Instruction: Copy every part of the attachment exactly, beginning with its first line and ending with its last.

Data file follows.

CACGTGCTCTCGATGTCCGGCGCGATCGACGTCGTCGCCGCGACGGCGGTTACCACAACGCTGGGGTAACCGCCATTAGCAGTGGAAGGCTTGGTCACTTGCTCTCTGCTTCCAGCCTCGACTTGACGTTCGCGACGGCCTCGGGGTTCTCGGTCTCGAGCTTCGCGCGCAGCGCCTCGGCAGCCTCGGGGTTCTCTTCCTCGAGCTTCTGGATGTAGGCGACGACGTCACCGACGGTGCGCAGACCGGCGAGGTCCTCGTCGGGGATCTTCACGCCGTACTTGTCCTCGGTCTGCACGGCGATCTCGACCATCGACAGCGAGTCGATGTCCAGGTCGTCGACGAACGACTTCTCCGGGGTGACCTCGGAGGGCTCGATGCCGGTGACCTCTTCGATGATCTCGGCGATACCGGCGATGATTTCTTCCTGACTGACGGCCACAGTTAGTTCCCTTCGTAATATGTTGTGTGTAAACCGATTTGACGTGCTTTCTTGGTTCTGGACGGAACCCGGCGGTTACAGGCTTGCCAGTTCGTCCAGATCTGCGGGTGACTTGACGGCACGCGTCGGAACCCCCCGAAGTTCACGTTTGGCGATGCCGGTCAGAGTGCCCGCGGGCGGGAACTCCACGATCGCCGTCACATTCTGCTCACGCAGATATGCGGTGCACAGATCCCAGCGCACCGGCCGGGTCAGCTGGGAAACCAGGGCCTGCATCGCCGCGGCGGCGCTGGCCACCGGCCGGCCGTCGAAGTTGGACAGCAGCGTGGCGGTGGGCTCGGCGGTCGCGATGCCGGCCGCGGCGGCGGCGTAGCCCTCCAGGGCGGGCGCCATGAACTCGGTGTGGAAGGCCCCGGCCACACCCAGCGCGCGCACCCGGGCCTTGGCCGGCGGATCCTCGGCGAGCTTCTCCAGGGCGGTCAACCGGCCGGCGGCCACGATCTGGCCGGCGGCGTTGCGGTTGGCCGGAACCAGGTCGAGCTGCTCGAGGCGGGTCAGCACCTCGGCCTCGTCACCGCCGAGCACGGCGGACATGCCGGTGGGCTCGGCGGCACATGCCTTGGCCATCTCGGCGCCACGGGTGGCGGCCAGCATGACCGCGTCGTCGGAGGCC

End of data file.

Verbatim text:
CACGTGCTCTCGATGTCCGGCGCGATCGACGTCGTCGCCGCGACGGCGGTTACCACAACGCTGGGGTAACCGCCATTAGCAGTGGAAGGCTTGGTCACTTGCTCTCTGCTTCCAGCCTCGACTTGACGTTCGCGACGGCCTCGGGGTTCTCGGTCTCGAGCTTCGCGCGCAGCGCCTCGGCAGCCTCGGGGTTCTCTTCCTCGAGCTTCTGGATGTAGGCGACGACGTCACCGACGGTGCGCAGACCGGCGAGGTCCTCGTCGGGGATCTTCACGCCGTACTTGTCCTCGGTCTGCACGGCGATCTCGACCATCGACAGCGAGTCGATGTCCAGGTCGTCGACGAACGACTTCTCCGGGGTGACCTCGGAGGGCTCGATGCCGGTGACCTCTTCGATGATCTCGGCGATACCGGCGATGATTTCTTCCTGACTGACGGCCACAGTTAGTTCCCTTCGTAATATGTTGTGTGTAAACCGATTTGACGTGCTTTCTTGGTTCTGGACGGAACCCGGCGGTTACAGGCTTGCCAGTTCGTCCAGATCTGCGGGTGACTTGACGGCACGCGTCGGAACCCCCCGAAGTTCACGTTTGGCGATGCCGGTCAGAGTGCCCGCGGGCGGGAACTCCACGATCGCCGTCACATTCTGCTCACGCAGATATGCGGTGCACAGATCCCAGCGCACCGGCCGGGTCAGCTGGGAAACCAGGGCCTGCATCGCCGCGGCGGCGCTGGCCACCGGCCGGCCGTCGAAGTTGGACAGCAGCGTGGCGGTGGGCTCGGCGGTCGCGATGCCGGCCGCGGCGGCGGCGTAGCCCTCCAGGGCGGGCGCCATGAACTCGGTGTGGAAGGCCCCGGCCACACCCAGCGCGCGCACCCGGGCCTTGGCCGGCGGATCCTCGGCGAGCTTCTCCAGGGCGGTCAACCGGCCGGCGGCCACGATCTGGCCGGCGGCGTTGCGGTTGGCCGGAACCAGGTCGAGCTGCTCGAGGCGGGTCAGCACCTCGGCCTCGTCACCGCCGAGCACGGCGGACATGCCGGTGGGCTCGGCGGCACATGCCTTGGCCATCTCGGCGCCACGGGTGGCGGCCAGCATGACCGCGTCGTCGGAGGCC